Necessity, trend or peer pressure?
If a few years ago we only saw celebrities taking advantage of the medical advancements in this field, we are now surrounded by women and girls who choose to change their physical appearance with the help of plastic surgery. Which is not that bad, if you ask me, as long as we don’t go overboard. And I do not necessarily mean on a personal level, as we are all entitled to choose when and how we want to change our appearance. We’re talking at a societal level and how plastic surgery slowly, but steadily came to be a type of imposed necessity in order to be considered beautiful.
Perhaps the situation in Romania does not seem so serious, but in South Korea, for example, 60% of the 20-year-old girls have already had interventions, at least at a facial level. The way there’s our tradition of parents gifting their children cars when they turn 18 or graduate from high school, in Korea, it is a tradition for girls to receive rhinoplasty, liposuction, lip augmentation, botox etc. In an I-D mini-documentary on this subject, a 20-year-old girl was asked what she would do if she couldn’t use make up or have plastic surgery, and her answer was: “I would die.”
Romania is ranked 25th worldwide, when it comes to the frequency of interventions, which means that there are approximately 100,000 surgeries annually. I can’t say I wasn’t a bit surprised by this information. To put things in perspective, about 70% of Romanians can’t afford even one week of holiday per year (not even in Romania). This industry collects EUR 70,000,000 annually and the top three interventions based on frequency are breast augmentation, liposuction and rhinoplasty. The saddest part, on the other hand, is that two out of three women are not satisfied with the end result.
Given that plastic surgery is becoming more and more accessible to the general public, my greatest fear is that it will become a trend, or even worse, a sort of necessity in order to belong to a group or a social category for some women. It’s not as repercussion free as growing your hair or a beard in order to show you’re a rocker, or putting on a studded jacket when meeting your punk friends. Plastic surgery is something permanent.
To go through interventions on your nose, lips, breasts, just because X or Y would not find you attractive otherwise, it’s first and foremost, humiliating to you as a woman. The only one you owe something to is YOU. Beauty, especially the one based on standards considered en vogue at a certain time, is not a rent you have to pay to live on this planet. This year it’s desirable (or rather, men like) to see a big butt, and so, many women go through surgery in order to have one. But five years later, when the ‘super-model standard’ is the norm again, what are we going to do? Having plastic surgery is an important decision, a decision that is often irreversible. And we should not be judged for choosing to not undergo any. Or, even worse, be compelled to go at it, unless it is something we really, truly want.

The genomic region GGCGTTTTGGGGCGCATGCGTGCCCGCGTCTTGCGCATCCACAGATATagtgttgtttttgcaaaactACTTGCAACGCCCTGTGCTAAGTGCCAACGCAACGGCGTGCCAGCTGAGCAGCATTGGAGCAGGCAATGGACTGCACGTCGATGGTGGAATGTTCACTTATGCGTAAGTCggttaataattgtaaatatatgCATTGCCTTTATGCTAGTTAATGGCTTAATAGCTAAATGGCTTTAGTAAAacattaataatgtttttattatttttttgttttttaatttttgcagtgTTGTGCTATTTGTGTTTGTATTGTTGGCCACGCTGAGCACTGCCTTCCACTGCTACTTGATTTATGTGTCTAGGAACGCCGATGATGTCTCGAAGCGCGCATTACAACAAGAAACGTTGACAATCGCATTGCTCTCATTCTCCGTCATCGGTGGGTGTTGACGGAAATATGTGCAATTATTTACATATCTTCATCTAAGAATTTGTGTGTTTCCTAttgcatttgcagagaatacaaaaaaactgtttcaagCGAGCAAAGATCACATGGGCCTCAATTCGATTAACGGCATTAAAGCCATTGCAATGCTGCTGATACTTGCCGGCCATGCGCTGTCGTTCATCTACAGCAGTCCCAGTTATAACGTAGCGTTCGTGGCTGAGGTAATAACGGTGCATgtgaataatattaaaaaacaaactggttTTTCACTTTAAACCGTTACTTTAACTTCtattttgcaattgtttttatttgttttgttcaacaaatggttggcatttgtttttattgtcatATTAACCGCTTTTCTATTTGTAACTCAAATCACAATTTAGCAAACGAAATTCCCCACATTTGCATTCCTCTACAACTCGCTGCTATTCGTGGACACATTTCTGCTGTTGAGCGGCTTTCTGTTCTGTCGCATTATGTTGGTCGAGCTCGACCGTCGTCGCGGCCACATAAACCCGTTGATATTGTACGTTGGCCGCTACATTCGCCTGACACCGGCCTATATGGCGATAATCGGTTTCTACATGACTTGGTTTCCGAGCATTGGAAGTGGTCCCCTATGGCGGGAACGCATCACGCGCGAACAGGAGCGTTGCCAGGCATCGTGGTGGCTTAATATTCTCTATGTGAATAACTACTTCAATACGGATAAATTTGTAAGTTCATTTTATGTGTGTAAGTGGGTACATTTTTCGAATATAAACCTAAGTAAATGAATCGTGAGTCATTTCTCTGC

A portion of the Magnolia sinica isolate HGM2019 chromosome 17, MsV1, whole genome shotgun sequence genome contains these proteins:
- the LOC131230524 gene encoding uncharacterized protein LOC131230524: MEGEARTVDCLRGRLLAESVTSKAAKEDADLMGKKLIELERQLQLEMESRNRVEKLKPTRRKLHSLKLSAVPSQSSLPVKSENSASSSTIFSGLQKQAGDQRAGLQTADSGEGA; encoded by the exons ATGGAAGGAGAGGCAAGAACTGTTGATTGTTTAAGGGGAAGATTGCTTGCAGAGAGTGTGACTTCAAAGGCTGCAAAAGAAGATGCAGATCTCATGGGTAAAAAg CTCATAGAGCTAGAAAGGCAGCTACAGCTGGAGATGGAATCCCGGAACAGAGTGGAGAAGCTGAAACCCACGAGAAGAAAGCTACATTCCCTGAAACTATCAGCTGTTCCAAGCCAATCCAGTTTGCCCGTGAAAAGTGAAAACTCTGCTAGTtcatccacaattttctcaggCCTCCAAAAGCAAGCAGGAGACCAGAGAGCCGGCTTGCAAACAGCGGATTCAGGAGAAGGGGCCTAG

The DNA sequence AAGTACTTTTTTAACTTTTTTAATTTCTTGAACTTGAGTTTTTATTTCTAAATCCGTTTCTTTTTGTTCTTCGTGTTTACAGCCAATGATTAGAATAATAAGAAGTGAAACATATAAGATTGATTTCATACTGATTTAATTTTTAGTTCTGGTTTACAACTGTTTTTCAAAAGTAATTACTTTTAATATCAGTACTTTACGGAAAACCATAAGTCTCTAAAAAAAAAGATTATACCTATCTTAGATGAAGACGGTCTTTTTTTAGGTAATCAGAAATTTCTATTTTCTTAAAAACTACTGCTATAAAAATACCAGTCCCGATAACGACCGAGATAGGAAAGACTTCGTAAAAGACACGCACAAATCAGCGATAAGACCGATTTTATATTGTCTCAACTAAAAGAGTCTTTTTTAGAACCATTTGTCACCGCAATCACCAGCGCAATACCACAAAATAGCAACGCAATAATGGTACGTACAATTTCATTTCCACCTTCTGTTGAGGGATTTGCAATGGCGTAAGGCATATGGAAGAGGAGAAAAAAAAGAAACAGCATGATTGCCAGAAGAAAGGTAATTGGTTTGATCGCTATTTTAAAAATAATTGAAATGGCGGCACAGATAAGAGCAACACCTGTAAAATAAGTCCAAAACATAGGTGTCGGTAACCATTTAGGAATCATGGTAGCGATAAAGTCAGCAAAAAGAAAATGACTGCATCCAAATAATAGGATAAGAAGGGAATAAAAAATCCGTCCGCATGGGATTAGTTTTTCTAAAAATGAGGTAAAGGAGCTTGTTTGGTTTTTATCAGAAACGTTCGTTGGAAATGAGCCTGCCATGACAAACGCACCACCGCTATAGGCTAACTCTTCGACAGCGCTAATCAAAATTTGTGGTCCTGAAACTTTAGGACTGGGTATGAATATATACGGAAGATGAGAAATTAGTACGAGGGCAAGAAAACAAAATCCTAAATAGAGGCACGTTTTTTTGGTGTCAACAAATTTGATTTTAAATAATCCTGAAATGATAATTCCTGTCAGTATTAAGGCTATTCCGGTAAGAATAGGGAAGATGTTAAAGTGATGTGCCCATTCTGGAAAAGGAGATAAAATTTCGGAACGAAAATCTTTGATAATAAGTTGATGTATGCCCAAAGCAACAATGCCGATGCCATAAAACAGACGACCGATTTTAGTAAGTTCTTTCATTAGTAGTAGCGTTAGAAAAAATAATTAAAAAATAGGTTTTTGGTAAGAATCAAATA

Someone told me once that they were certain that if I had a button or some type of surgery that would make me slim without any risk involved, I would most definitely push it. I spent a lot of time thinking about my answer, with my inner self, not thinking about my “image”. Of course it would be very hypocritical of me to promote self-love and jump instantly on the button, right? But I also took this ‘possibility’ into consideration and allowed myself to explore it, honestly. Yes, I would like to have a better physical condition, which is something I am working on now. Yeah, I think I’d like to be a bit more toned.
I gained some weight in the last month, considering that I’ve had a very stressful couple of weeks, and I think I’d like to turn my belly into a tummy. But I would not resort to any kind of surgery to get that. Instead, I came to realize that I wouldn’t want to be slim, super-thin, to fit into the “template”. Not necessarily because I want to be ~ special ~ and then, if I were skinny, I’d have nothing left to stand (and fight) for, but because I worked a great deal on myself until I got to this point. It has been very difficult for me to get over a mentality that has governed me and whispered every day in my ear that I’m not good enough, beautiful enough and that I’m a failure – just because I have a few extra pounds. And I worked on myself, I really did. I find it just as normal and healthy to work physically in order to get into the shape I want to have. After all, a victory without a fight is sadder than a defeat, in my opinion.
I made this personal bracket to get to the most important thing I want to point out: the fact that it’s much harder to accept and love yourself as you are than to spend a few thousands of euros and fix everything that does not fit within the default “beauty” stereotypes.
If all the procedures would guarantee happiness and satisfaction, especially on the long run, I would say, “Go get it, girls!”. But given the fact that two-thirds are not happy with the results from the start and probably in about 10 years, even the remaining ones will not be all satisfied, is it worth the risk?